In responding yesterday to Hamas's victory, President Bush, a man who prides himself on clarity and disdains nuance, was, if I may coin a word, nuancing all over the place.
On the one hand, he praised democratic elections for letting voters send a message. "If they're unhappy with the status quo," Bush said at a news conference, "they'll let you know." Indeed.
But he also seemed to rule out dealing with Hamas if the militant group didn't change itself radically -- particularly its attitude toward Israel and terrorism. "I know you can't be a partner in peace . . . if your party has got an armed wing," he said. That's a good point about Hamas, though it raises interesting questions about Iraqi political parties that have links to armed militias.
Dionne embodies the notion that the perfect is the enemy of the good. It is he and his ilk who lack nuance. Who was going to win the Palestinian elections? Abu George al-Washington? There was no one. The corrupt remains of Yasir Arafat's party or the murderous thugs of Hamas were the only choices.
"But shouldn't Washington ask itself why it didn't take more dramatic steps," Dionne asks, "over a much longer period, to change the Palestinian status quo?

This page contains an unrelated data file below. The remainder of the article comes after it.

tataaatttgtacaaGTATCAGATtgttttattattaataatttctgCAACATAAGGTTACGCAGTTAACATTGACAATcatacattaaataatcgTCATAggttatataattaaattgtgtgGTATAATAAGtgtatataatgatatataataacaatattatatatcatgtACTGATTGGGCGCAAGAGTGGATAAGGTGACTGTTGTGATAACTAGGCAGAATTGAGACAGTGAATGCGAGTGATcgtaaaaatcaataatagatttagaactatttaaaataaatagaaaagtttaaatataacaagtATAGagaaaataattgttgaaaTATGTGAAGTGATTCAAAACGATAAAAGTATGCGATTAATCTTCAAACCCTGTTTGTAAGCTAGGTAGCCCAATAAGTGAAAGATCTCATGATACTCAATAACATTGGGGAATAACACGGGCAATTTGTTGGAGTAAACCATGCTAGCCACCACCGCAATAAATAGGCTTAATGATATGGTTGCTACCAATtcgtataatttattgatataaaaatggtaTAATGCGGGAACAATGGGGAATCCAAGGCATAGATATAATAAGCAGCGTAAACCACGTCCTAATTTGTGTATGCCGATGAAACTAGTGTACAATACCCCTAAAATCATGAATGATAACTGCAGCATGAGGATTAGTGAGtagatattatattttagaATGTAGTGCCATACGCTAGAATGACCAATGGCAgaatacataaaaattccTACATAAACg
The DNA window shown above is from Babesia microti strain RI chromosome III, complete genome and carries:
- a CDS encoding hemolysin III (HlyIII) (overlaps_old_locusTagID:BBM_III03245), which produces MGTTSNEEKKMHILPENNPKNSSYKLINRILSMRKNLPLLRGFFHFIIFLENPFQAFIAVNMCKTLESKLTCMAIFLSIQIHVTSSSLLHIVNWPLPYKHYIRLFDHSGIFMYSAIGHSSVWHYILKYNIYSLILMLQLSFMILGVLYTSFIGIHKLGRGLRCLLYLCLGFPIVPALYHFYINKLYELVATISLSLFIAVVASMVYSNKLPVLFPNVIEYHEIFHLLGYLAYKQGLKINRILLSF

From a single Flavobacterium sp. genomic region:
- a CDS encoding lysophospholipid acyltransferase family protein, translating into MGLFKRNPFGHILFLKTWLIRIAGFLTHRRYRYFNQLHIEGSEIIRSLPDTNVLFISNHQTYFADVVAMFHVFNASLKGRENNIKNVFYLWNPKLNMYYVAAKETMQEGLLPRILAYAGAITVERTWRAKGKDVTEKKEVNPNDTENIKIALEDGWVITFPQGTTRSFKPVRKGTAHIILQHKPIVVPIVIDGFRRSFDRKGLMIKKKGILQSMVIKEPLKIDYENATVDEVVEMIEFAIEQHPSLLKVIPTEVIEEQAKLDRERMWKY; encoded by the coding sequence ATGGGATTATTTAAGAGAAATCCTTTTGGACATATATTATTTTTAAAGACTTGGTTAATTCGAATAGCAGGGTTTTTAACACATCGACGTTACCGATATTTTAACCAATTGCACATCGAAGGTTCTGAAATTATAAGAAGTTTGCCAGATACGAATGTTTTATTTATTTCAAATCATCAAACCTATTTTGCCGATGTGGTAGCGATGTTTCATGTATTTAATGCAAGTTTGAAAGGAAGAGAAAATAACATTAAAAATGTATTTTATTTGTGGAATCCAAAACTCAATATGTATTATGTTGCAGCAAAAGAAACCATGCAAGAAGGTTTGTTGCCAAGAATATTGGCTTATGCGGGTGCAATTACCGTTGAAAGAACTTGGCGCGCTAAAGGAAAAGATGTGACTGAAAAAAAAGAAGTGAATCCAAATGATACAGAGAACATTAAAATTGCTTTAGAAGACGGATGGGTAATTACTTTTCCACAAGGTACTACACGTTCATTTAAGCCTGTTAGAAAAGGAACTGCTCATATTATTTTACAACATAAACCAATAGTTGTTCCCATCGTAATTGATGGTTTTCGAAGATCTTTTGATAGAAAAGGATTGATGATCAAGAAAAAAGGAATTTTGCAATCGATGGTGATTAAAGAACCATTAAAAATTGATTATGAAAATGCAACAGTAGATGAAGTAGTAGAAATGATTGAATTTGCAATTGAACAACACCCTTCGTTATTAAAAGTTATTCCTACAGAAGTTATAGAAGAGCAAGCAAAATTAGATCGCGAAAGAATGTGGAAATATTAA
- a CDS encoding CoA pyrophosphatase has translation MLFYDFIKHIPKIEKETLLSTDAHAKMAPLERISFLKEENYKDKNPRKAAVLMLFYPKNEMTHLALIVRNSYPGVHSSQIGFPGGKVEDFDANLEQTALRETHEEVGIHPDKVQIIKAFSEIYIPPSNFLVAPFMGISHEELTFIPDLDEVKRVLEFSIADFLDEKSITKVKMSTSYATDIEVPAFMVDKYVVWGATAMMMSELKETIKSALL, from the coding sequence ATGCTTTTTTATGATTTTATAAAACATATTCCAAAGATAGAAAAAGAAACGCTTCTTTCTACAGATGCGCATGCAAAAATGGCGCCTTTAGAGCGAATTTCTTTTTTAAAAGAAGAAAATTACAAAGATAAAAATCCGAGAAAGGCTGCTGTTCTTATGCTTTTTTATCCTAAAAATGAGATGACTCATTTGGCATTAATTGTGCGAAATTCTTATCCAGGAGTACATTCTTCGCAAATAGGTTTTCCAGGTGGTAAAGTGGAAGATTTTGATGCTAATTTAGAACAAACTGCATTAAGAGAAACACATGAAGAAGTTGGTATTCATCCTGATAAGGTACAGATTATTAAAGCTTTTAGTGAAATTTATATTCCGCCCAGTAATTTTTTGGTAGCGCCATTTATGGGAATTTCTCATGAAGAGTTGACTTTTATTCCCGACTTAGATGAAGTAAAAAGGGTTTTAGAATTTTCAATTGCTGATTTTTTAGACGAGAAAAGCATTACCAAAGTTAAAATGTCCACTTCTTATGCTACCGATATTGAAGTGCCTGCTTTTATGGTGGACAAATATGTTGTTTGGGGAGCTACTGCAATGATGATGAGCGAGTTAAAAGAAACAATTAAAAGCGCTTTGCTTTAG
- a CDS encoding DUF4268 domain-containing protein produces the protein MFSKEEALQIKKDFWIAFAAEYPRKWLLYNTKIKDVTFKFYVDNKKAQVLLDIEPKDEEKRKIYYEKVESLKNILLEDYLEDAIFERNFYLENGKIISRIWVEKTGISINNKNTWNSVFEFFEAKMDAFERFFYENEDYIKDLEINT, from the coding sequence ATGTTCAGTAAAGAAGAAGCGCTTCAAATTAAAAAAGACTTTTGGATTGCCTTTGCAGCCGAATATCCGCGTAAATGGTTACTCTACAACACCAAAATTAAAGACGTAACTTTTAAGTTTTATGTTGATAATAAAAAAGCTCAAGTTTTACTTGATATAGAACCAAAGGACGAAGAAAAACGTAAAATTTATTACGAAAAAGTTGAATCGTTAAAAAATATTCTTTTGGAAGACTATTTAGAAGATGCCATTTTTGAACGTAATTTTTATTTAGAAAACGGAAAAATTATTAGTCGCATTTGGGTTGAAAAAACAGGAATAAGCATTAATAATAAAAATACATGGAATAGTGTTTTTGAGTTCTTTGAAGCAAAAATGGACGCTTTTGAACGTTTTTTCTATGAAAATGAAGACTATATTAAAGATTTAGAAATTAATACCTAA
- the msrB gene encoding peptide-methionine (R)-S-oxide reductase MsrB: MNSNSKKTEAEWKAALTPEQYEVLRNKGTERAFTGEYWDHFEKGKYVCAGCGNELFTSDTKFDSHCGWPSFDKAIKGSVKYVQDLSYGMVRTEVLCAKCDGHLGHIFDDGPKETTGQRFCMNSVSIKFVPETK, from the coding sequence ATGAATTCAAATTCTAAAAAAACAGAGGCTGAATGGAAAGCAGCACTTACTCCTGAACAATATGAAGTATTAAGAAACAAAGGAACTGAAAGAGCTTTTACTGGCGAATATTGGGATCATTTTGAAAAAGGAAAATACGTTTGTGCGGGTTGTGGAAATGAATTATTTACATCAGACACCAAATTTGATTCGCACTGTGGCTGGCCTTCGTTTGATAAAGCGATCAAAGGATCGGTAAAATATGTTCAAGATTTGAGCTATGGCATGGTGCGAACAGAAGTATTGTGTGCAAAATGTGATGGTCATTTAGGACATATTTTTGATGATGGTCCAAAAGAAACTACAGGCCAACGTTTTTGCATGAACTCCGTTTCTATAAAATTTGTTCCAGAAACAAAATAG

And this was going to happen when? Bush is not the person who elevated Arafat from terrorist to statesman. Everyone has known for years that Arafat was squirreling away the billions he received in foreign aid, much of it from the Europeans. No one turned off the spigot or demanded that Arafat live up to his agreements in the "road map" to nowhere. Bush was about the only Western leader who tried to hold Arafat responsible.
So Arafat dies and leaves a power vaccuum and in a little over a year's time, Bush was supposed to make dramatic changes that would usher in a stable democracy? Was he supposed to install a puppet in Palestine? If this were at all possible he'd be condemned throughout the world. No. He did what Sharon did: He left the Palestinians to their own devices and they chose the openly hostile Hamas over the two-faced Fatah. They made their bed.
As for Iraq, Bush never said it was going to be easy. But the Iraqi elections, which Dionne calls "a census to count members of warring ethnic and religious factions than a way of settling underlying disputes," have gotten those factions talking.
Dionne says democracy "requires the patient building of institutions and attention to detail." So how can he expect Bush to wave a magic wand and make everything all better?